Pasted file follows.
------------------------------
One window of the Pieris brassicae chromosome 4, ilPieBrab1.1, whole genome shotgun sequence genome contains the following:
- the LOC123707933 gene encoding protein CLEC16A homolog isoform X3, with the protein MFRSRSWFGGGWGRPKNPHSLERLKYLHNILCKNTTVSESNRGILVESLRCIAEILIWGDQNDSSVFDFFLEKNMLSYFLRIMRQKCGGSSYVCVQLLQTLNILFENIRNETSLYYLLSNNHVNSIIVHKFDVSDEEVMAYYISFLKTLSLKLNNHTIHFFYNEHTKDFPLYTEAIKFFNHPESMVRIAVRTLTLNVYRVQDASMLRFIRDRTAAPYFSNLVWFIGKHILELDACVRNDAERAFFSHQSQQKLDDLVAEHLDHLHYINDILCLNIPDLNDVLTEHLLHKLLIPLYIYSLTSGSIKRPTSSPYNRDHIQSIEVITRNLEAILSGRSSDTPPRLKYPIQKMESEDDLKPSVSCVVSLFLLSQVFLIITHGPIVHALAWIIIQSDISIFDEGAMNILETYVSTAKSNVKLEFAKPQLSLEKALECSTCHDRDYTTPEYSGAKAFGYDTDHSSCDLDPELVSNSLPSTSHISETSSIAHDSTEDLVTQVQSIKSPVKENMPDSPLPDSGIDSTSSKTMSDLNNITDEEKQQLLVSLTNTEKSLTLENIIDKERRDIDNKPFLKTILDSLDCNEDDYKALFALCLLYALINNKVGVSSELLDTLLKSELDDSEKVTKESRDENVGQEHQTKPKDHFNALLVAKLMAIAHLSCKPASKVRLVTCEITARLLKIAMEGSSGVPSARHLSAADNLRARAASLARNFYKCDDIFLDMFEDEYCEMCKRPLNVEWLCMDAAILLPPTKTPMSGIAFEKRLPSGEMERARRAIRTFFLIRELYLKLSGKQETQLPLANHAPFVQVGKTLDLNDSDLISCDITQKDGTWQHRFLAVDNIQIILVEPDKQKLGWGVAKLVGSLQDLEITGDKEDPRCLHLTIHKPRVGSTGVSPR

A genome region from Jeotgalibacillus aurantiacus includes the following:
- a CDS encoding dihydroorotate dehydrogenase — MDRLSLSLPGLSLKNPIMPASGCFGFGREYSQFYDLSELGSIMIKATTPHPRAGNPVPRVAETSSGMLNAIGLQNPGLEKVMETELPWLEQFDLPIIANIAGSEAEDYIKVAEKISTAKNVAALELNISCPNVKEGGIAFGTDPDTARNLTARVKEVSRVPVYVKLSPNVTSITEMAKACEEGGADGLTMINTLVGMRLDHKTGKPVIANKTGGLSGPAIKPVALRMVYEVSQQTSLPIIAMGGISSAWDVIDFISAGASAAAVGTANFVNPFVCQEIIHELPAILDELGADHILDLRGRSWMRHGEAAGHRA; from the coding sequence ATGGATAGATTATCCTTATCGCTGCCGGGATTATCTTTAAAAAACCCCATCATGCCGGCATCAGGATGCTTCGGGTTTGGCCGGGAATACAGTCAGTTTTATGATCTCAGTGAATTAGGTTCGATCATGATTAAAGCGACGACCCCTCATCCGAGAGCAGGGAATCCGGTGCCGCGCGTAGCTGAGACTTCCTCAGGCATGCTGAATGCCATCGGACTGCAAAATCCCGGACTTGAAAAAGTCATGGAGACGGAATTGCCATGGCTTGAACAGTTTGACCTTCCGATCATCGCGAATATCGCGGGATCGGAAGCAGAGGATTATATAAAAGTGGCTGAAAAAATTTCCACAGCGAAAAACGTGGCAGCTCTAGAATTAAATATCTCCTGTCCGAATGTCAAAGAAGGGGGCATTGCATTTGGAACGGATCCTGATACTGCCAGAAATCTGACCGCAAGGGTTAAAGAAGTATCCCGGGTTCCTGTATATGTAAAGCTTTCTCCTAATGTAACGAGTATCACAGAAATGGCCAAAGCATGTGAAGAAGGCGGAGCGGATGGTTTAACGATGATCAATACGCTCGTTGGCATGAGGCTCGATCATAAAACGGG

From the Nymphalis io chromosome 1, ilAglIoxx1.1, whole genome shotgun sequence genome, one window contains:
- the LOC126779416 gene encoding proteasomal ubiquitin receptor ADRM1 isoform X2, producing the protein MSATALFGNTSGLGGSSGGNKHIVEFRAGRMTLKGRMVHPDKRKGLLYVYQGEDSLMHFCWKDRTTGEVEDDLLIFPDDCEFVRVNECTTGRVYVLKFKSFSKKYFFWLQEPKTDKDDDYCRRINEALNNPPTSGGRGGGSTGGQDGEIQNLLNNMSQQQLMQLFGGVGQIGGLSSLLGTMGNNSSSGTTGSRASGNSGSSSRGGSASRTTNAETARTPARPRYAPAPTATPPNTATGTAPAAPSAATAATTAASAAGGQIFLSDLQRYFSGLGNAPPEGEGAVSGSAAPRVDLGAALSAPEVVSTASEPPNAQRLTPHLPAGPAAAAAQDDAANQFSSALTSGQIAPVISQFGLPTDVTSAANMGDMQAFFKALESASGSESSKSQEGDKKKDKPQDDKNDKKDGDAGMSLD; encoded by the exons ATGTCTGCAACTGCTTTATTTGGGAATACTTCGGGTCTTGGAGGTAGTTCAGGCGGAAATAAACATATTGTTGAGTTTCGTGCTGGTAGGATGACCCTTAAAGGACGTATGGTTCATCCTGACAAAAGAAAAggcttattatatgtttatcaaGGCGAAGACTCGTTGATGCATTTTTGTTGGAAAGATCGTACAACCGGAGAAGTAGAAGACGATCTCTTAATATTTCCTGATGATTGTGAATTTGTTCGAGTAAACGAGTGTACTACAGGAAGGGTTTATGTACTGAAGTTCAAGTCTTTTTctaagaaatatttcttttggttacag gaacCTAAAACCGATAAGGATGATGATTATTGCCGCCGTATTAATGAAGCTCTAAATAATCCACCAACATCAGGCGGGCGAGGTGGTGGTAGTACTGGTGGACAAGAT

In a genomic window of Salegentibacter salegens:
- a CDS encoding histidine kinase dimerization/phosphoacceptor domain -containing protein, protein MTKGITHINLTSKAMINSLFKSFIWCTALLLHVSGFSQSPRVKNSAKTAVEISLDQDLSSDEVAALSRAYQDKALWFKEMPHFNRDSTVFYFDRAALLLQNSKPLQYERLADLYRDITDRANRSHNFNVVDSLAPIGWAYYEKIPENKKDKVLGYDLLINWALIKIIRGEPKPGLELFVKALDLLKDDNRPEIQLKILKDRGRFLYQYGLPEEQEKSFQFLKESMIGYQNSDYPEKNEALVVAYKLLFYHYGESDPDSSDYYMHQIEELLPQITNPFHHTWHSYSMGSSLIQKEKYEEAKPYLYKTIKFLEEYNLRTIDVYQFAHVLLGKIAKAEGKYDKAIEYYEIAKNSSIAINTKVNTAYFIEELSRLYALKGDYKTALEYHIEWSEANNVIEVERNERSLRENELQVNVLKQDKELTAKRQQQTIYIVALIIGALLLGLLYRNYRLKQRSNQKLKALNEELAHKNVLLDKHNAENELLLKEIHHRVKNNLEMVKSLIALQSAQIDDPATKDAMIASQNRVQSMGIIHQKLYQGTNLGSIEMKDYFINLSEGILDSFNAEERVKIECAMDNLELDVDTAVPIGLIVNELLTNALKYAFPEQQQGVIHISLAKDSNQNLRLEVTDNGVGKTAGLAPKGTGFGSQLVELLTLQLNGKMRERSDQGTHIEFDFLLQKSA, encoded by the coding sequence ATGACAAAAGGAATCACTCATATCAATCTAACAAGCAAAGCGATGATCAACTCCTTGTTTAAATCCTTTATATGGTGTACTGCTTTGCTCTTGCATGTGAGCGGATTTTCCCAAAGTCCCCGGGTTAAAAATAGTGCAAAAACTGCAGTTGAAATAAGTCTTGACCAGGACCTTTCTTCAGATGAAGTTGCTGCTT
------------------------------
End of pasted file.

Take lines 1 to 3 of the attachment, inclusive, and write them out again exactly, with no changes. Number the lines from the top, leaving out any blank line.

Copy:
One window of the Pieris brassicae chromosome 4, ilPieBrab1.1, whole genome shotgun sequence genome contains the following:
- the LOC123707933 gene encoding protein CLEC16A homolog isoform X3, with the protein MFRSRSWFGGGWGRPKNPHSLERLKYLHNILCKNTTVSESNRGILVESLRCIAEILIWGDQNDSSVFDFFLEKNMLSYFLRIMRQKCGGSSYVCVQLLQTLNILFENIRNETSLYYLLSNNHVNSIIVHKFDVSDEEVMAYYISFLKTLSLKLNNHTIHFFYNEHTKDFPLYTEAIKFFNHPESMVRIAVRTLTLNVYRVQDASMLRFIRDRTAAPYFSNLVWFIGKHILELDACVRNDAERAFFSHQSQQKLDDLVAEHLDHLHYINDILCLNIPDLNDVLTEHLLHKLLIPLYIYSLTSGSIKRPTSSPYNRDHIQSIEVITRNLEAILSGRSSDTPPRLKYPIQKMESEDDLKPSVSCVVSLFLLSQVFLIITHGPIVHALAWIIIQSDISIFDEGAMNILETYVSTAKSNVKLEFAKPQLSLEKALECSTCHDRDYTTPEYSGAKAFGYDTDHSSCDLDPELVSNSLPSTSHISETSSIAHDSTEDLVTQVQSIKSPVKENMPDSPLPDSGIDSTSSKTMSDLNNITDEEKQQLLVSLTNTEKSLTLENIIDKERRDIDNKPFLKTILDSLDCNEDDYKALFALCLLYALINNKVGVSSELLDTLLKSELDDSEKVTKESRDENVGQEHQTKPKDHFNALLVAKLMAIAHLSCKPASKVRLVTCEITARLLKIAMEGSSGVPSARHLSAADNLRARAASLARNFYKCDDIFLDMFEDEYCEMCKRPLNVEWLCMDAAILLPPTKTPMSGIAFEKRLPSGEMERARRAIRTFFLIRELYLKLSGKQETQLPLANHAPFVQVGKTLDLNDSDLISCDITQKDGTWQHRFLAVDNIQIILVEPDKQKLGWGVAKLVGSLQDLEITGDKEDPRCLHLTIHKPRVGSTGVSPR

A genome region from Jeotgalibacillus aurantiacus includes the following: